Syria Deeply speaks with experts in our community to understand the potential fallout for Syria, the Middle East and the world from the first U.S. strike against Assad’s military.
FOLLOWING THE U.S. cruise missile attack on a Syrian air base on Thursday night, which the Trump administration said was in retaliation for a deadly chemical weapons attack by Bashar al-Assad’s government, Syria Deeply asked our expert community about some of the most pressing questions raised by the crisis. As part of this series, we asked some of our experts what could be the potential fallout from this action for Syria, the Middle East and the world?
Valerie Szybala, executive director, the Syria Institute: Syria is very complicated. It could be any number of things. I am of the mind that – especially if it remains a limited use of force targeted at military targets for a specific purpose, in this case the ones that launched the chemical attack on Tuesday – it is something the U.S. should have done a long time ago and could potentially deter Bashar al-Assad and his allies from targeting civilians in such a wanton manner. They clearly don’t respond to diplomatic negotiations or condemnation. It’s been six years. We know that doesn’t work.
So I’m of the school of thought that this was the right thing to do and late, much later than it should have been. I see a lot of support for the strike in the region, certainly in Syria, among people, at least, that I’m in communication with. My organization works in besieged areas and there’s an outpouring of support.
But of course there could be negative fallout depending on how the Syrian government reacts. I think it isn’t the most predictable or rational of regimes and kind of like a cornered, wild animal. I think if it really thinks it’s in danger of losing power, it could lash out in a way that is dangerous and unpredictable, but I think there’s a really good likelihood that instead, with pushes from Russia, it will maybe actually come to the negotiating table in good faith, which it has never, ever done. It’s just used negotiations as essentially stalling tactics for the past four years now that there have been negotiations. So I think it has a strong potential to go in that way.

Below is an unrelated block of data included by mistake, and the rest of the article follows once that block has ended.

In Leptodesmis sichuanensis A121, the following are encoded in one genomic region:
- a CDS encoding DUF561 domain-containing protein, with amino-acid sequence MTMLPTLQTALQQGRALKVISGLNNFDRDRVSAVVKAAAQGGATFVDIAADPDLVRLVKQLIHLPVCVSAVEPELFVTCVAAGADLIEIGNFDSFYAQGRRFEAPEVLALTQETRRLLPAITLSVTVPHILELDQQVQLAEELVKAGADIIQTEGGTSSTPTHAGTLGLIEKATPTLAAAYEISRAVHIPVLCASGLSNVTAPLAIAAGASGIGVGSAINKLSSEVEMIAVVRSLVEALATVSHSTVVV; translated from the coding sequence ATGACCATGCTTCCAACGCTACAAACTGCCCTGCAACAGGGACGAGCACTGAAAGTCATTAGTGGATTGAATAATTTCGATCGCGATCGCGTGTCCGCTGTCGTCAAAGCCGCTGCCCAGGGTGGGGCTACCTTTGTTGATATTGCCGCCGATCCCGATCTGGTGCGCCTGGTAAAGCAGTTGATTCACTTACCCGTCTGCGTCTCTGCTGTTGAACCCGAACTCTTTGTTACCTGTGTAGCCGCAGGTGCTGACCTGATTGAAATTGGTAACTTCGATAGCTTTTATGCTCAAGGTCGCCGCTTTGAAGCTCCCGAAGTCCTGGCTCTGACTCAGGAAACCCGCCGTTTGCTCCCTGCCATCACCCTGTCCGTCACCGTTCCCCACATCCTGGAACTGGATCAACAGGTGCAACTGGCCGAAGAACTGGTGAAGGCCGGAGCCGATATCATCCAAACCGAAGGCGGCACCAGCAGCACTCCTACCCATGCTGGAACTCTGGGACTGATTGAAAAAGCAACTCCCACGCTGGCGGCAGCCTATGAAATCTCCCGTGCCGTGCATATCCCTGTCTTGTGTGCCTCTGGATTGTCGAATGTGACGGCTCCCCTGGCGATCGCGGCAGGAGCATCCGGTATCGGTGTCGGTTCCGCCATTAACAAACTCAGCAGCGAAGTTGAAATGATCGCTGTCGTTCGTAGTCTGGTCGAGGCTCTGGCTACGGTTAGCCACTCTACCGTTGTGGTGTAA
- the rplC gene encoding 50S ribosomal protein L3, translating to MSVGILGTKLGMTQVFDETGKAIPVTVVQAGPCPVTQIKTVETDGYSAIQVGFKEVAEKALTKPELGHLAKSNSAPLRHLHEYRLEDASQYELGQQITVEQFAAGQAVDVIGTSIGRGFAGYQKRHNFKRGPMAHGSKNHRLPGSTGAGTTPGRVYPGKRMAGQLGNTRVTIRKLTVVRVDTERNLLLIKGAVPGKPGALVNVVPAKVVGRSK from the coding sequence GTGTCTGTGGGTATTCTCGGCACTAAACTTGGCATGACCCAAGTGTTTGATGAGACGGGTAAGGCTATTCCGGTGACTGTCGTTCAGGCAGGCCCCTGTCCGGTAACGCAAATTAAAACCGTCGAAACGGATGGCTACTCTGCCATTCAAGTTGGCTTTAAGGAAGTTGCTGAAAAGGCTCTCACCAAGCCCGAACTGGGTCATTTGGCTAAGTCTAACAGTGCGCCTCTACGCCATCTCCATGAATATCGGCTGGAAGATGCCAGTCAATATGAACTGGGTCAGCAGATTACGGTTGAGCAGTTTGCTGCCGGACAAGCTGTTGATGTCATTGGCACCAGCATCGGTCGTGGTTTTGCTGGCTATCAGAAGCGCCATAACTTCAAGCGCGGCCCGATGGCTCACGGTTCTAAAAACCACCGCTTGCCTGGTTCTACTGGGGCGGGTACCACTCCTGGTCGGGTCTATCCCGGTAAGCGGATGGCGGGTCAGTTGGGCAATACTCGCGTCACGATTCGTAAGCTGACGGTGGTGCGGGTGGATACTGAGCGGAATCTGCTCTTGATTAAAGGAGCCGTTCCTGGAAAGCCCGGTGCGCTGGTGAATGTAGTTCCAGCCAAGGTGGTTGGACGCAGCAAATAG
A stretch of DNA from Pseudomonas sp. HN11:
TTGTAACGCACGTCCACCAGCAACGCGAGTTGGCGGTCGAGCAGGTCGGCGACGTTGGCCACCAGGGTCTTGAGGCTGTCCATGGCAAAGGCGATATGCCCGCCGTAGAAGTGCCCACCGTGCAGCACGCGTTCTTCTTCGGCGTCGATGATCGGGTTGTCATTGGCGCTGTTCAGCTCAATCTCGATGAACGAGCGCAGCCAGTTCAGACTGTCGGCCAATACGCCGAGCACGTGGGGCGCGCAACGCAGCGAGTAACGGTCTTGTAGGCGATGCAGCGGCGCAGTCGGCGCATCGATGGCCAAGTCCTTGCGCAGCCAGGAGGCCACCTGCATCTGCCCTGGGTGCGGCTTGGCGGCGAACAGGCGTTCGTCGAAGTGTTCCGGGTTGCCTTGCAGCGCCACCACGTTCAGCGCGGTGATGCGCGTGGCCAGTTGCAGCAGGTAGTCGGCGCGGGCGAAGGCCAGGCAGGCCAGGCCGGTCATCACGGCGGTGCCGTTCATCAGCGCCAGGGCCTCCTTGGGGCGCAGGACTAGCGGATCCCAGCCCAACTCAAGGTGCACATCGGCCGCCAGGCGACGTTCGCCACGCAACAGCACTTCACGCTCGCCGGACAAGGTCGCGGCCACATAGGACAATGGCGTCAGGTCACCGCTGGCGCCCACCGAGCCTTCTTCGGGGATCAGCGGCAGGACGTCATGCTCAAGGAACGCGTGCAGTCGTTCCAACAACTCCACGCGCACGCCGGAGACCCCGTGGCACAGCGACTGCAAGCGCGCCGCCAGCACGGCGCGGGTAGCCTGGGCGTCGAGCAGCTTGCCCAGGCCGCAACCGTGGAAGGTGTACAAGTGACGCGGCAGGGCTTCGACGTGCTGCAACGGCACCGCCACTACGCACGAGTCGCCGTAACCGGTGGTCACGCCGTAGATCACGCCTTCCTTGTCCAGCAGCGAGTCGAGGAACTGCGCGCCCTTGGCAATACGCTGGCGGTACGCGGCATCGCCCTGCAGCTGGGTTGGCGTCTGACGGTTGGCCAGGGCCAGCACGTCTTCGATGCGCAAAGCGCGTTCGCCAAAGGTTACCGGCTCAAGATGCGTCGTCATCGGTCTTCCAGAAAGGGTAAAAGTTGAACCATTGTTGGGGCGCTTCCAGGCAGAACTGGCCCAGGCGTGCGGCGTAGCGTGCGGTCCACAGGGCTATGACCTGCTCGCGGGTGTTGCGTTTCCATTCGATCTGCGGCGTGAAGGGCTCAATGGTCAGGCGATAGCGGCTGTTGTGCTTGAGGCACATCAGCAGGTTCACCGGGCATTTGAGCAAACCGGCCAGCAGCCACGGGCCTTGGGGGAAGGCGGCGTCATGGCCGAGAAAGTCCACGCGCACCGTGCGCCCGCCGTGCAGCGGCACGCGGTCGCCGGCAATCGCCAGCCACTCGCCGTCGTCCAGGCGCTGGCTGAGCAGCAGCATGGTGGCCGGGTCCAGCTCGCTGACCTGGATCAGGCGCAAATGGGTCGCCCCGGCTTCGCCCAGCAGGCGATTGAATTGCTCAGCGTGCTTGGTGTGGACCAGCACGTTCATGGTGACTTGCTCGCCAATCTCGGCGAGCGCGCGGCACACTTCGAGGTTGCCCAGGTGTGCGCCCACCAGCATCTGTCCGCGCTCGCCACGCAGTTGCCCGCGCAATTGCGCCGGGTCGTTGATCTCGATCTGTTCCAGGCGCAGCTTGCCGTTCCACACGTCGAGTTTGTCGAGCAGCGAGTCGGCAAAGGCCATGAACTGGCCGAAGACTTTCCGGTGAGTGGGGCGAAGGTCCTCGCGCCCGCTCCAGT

Hassan Hassan, coauthor of “ISIS: Inside the Army of Terror” and senior fellow at the Tahrir Institute for Middle East Policy: If previous examples are any indication, the fallout will be minimal. Russia will certainly attempt to act tough, but both Moscow and Washington know they need each other in Syria. However, the strikes on Thursday inescapably set a new tone in Syria, which might disrupt whatever norms the two countries established over the past two years in unpredictable ways. In other words, while the strikes were clearly meant as just that, it is impossible to predict how Russia and Iran will behave in response and how far the U.S. is willing to preserve the deterrence value it generated through the attack. Overall, Russia and Iran know that the U.S. did not punch above its weight and it can go further, so the potential fallout will likely be contained by all sides.